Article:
In terms of compensation, the higher the amount the plaintiff claims, the higher the litigation fee the plaintiff will pay, so it is not necessarily better to claim a large compensation. In considering litigation costs, the plaintiff may determine a reasonable amount of compensation based on the evidence collected and the purpose of litigation. If more evidence relating to compensation is revealed with the assistance of the court or other competent authorities in the legal proceedings, the plaintiff may apply to change the amount of compensation which is claimed when filing the litigation. When determining the compensation claim, the disbursement that the plaintiff spends for stopping the infringement could also be claimed, and usually could be supported by the court as long as such claim is within a reasonable range.

As a patent infringement dispute relates to property, rather than personal right, claims such as apologizing will not be supported by the court, while, if the infringement causes harm to the commercial credit of the plaintiff, the plaintiff may claim for elimination of ill effect.   

Strategy on Evidence Collection

Evidence collection has a close relation to the cognizance of infringement facts, to the determination of defendant, to the determination of competent court and even to claims (particularly compensation claim). So, when collecting evidence, it will be important to ensure the integrity of the material collected and the evidence chain. Under current the Chinese legal system, notarized evidence is considered the most effective unless contrary evidence could undermine it. The plaintiff should collect evidence under the witness of a notary, and supplement the evidence with the assistance of the competent court or other authority. This will enhance the strength of the evidence in support of the plaintiff's litigious claims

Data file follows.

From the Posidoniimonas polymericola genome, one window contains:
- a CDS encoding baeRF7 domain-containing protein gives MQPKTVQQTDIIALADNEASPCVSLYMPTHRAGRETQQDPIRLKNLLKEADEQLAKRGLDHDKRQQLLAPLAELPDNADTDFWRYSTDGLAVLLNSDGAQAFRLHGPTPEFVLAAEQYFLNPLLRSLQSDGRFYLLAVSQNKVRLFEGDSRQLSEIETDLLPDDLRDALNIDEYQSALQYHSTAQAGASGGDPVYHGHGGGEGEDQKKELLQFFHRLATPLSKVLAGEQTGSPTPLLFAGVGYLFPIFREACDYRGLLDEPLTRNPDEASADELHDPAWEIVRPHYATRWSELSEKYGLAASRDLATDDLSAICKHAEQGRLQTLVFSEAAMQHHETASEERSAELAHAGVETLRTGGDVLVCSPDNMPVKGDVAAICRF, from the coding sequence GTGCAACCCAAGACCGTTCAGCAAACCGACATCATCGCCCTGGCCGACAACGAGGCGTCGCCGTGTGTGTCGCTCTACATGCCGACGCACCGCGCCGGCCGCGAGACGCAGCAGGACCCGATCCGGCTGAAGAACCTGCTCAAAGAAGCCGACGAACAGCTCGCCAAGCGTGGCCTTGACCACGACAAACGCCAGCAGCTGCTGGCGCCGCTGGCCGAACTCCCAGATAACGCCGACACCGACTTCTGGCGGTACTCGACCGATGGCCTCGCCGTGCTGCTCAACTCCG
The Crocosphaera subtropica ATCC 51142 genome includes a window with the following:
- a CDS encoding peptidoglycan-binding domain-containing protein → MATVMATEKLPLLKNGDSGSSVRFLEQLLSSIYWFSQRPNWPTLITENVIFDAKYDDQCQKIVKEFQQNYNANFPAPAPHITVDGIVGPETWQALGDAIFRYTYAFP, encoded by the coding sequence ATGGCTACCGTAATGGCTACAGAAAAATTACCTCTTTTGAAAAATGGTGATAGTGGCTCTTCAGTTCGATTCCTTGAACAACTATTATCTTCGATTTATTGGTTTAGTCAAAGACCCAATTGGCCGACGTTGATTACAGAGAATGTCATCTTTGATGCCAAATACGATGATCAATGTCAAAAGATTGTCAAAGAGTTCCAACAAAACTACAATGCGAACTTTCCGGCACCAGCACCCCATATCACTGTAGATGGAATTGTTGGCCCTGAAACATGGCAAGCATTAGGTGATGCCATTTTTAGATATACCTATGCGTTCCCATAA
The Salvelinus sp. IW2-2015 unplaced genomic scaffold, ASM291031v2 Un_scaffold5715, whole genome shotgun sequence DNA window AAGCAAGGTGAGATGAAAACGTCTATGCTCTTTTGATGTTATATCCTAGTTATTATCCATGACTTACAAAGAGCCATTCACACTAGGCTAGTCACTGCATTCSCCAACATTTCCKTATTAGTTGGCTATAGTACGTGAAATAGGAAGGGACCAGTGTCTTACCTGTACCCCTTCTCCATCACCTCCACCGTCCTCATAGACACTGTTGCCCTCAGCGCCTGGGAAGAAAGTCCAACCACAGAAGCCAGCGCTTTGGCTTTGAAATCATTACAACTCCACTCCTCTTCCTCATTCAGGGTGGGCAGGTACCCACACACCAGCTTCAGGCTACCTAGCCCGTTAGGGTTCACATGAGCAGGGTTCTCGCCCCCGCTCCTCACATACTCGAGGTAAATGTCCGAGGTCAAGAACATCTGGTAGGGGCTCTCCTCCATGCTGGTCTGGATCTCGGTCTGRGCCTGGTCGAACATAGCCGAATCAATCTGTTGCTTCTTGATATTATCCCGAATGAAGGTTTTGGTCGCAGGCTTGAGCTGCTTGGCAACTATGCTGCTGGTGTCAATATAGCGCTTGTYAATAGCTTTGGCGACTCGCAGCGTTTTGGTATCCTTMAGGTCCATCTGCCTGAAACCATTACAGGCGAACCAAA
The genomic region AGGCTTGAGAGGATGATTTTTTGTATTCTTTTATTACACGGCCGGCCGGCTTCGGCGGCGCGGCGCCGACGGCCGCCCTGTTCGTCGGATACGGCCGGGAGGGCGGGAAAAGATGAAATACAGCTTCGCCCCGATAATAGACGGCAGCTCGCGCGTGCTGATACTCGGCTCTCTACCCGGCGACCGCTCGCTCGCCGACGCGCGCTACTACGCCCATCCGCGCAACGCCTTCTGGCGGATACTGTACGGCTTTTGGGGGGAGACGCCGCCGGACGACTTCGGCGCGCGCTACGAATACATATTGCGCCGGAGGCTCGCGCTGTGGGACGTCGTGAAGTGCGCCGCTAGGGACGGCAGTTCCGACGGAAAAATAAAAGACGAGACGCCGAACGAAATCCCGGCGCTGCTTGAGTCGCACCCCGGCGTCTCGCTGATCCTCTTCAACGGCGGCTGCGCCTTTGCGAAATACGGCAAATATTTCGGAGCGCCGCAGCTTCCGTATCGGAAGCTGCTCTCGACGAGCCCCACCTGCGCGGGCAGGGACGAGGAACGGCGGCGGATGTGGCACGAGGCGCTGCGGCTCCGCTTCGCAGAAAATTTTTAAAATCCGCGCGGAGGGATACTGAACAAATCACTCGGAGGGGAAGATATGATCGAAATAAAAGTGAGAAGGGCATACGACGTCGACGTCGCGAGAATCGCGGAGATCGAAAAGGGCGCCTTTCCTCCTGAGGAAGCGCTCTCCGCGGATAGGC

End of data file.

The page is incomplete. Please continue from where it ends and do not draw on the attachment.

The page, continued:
Strategies at the Litigation Process Stage

Choice of Time of Action

In practice some infringements just occur, some infringers have strong market competition, while other infringers may be preparing for IPO. Therefore, during the pre-litigation preparation, the plaintiff needs to consider when it is appropriate to start legal proceedings. For example, whether the cease and desist letter should be sent before litigation, whether negotiations should be held before the action, or whether initiating litigation first will increase the weight of any negotiation. The choice of appropriate time for action should be determined by the plaintiff according to specific circumstances of the case and the purpose of the litigation.

Reasonable Use of Litigation Procedures